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van CCT (UK)

van CCT (UK)

Nitrate and sucrose: GI function

- candidate number26928
- NTR NumberNTR6491
- ISRCTNISRCTN no longer applicable
- Date ISRCTN created
- date ISRCTN requested
- Date Registered NTR20-mrt-2017
- Secondary IDsMETC163045 NL59697.068.16
- Public TitleNitrate and sucrose: GI function
- Scientific TitleThe effect of dietary nitrate and sucrose on GI function during exercise
- hypothesisWe hypothesize that both nitrate and sucrose will reduce GI damage and improve GI blood flow during high-intensity exercise compared with placebo.
- Healt Condition(s) or Problem(s) studiedGastrointestinal damage, Gastrointestinal blood flow
- Inclusion criteria- Healthy (see exclusion criteria below)
- 18 - 40 years of age
- 18.5 < BMI < 30 kg/m2
- Engagement in regular cycling activity (at least 2x per wk)
- Wmax > 4.5 W/kg
- Exclusion criteria- Diagnosed or on medication for: Cardiovascular disease; Chronic Obstructive Pulmonary Disease (COPD); Rheumatoid arthritis (RA); Inflammatory bowel disease (IBD); Morbus Crohn and colitis ulcerosa; Irritable bowel syndrome; Inflammatory systemical diseases; Diabetes Mellitus; Diabetes Insipidus; Hypo- or hyperthyreoidism; Kidney failure; Donation of blood within the last 3 months; Cancer, Alcohol use of > 5 units per day; Drugs abuse; Use of regular medication; Oversensitive for sucrose; Phenol Keton Uria (PKU); Acute porphyria in the past.
- Smoking
- Currently supplementing diet with nitrate
- mec approval receivedyes
- multicenter trialno
- randomisedyes
- masking/blindingDouble
- controlPlacebo
- groupCrossover
- Type2 or more arms, randomized
- Studytypeintervention
- planned startdate 10-jan-2017
- planned closingdate31-okt-2017
- Target number of participants16
- InterventionsOn each test day the subjects will perform 60 min of cycling at 70% Wmax, were the effect of each intervention on GI parameters will be investigated:
NIT: 1.1 g of NaNO3 (sodium nitrate) dissolved in 200 mL water 2.5 h prior to exercise. 200 mL water provided both 15 min prior and 30 min into exercise.
SUC: 1.1 g of NaCl (placebo) dissolved in 200 mL water 2.5 h prior to exercise. 20 g sucrose dissolved in 200 mL water provided both 15 min prior and 30 min into exercise.
PLA: 1.1 g of NaCl (placebo) dissolved in 200 mL water 2.5 h prior to exercise. 200 mL water provided both 15 min prior and 30 min into exercise.
- Primary outcomeIntestinal damage: plasma intestinal fatty acid binding protein (I-FABP)
- Secondary outcome Splanchnic perfusion, measured by gastrotonometry and arterial blood sampling
Plasma nitrate and nitrite concentrations
Plasma glucose
Resting blood pressure
- TimepointsScreening: 1 hour (inclusive Wmax test)
3 test days: each 5 hours, baseline blood sample + 3 hours of blood sampling and tonometry measurements every 20 min (total 9 samples); 1 hour prior to cycling, 1 hour during cycling and 1 hour post cycling.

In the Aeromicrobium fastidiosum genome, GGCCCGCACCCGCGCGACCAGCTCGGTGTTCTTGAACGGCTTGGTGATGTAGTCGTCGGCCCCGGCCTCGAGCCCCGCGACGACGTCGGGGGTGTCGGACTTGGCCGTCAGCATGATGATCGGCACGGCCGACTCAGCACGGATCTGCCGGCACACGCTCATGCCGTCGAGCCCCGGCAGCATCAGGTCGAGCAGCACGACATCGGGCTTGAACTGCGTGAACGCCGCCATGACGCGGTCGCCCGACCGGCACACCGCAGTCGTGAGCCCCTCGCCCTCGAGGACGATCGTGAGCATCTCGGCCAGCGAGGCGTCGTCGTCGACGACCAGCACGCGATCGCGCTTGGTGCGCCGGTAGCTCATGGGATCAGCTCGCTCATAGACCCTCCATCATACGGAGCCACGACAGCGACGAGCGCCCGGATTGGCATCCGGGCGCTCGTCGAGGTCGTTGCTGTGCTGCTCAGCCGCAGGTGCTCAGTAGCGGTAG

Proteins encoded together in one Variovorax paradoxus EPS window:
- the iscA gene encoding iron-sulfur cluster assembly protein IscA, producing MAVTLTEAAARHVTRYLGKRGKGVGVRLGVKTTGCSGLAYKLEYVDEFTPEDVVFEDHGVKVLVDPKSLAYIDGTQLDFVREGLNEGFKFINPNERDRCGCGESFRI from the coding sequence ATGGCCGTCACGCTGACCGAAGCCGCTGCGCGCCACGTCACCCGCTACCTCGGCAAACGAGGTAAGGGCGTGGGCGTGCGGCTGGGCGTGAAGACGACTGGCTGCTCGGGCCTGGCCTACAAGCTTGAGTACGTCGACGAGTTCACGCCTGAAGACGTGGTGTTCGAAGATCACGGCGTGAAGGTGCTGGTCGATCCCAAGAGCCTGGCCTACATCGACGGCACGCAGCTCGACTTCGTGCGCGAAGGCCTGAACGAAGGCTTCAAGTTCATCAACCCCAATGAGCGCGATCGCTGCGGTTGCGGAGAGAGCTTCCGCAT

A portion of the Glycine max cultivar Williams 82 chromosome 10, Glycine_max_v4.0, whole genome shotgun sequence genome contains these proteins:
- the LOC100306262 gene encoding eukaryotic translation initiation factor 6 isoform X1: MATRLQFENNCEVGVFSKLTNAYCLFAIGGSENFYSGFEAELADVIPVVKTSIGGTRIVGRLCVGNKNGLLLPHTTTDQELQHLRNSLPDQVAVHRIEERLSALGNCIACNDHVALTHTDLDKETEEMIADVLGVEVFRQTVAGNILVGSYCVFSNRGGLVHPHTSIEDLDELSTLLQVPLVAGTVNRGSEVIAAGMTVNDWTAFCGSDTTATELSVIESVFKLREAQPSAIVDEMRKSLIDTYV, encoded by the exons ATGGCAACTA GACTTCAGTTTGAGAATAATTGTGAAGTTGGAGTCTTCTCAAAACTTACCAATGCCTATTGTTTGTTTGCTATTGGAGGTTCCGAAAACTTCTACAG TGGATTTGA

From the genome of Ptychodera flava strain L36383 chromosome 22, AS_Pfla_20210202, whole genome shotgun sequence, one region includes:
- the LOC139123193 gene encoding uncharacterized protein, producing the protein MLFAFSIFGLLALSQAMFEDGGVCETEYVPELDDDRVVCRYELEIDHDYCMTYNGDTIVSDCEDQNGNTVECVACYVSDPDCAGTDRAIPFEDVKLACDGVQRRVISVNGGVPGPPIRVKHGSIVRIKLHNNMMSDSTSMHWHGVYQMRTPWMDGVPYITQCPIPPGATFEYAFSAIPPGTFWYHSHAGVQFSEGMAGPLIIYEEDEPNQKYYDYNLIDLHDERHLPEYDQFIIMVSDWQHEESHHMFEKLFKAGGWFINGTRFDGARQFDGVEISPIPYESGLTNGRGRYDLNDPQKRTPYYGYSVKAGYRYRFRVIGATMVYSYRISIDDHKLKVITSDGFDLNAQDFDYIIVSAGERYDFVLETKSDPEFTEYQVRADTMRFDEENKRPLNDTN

- Trial web siteN/A
- statusinclusion stopped: follow-up
- Sponsor/Initiator Maastricht University, Human Movement Sciences
- Funding
(Source(s) of Monetary or Material Support)
- PublicationsN/A
- Brief summaryThe gastrointestinal (GI) tract plays an important role in the human body. The GI wall regulates the uptake of nutrients, and also has a very important function as a barrier between the internal and external environment. The penetration of harmful substances and microbiota from the GI lumen (external environment) into the systemic circulation (internal environment) depends on this barrier.
During high-intensity exercise, GI complaints and intestinal injury frequently occur, thereby hampering exercise performance. Splanchnic hypoperfusion, resulting in intestinal damage, has been postulated as one of the key underlying mechanisms for exercise associated GI symptoms. Attenuating such hypoperfusion therefore appears a promising strategy to reduce GI injury and its negative effects on performance. During episodes of splanchnic hypoperfusion, the synthesis of nitric oxide (NO) is suppressed. A previous study of our group found that supplementation with L-citrulline as a donor of the endogenous NOS dependent pathway lead to improved splanchnic blood flow and reduced intestinal damage during high intensity exercise. By acting as a local NO donor, through the nitrate-nitrite-NO pathway, dietary nitrate may also increase microcirculatory blood flow in the splanchnic area. Alternatively, the ingestion of carbohydrates will directly stimulate an increase in splanchnic microcirculatory blood flow, simply through the normal digestive processes taking place. Thus, both strategies may effectively reduce intestinal damage, and as such prove valuable in reducing the negative effects of exercise on the gut.

The aim of this study is to investigate the effects of both dietary nitrate and sucrose ingestion on splanchnic perfusion and intestinal (enterocyte) damage during high intensity exercise.
- Main changes (audit trail)
- RECORD20-mrt-2017 - 31-aug-2017

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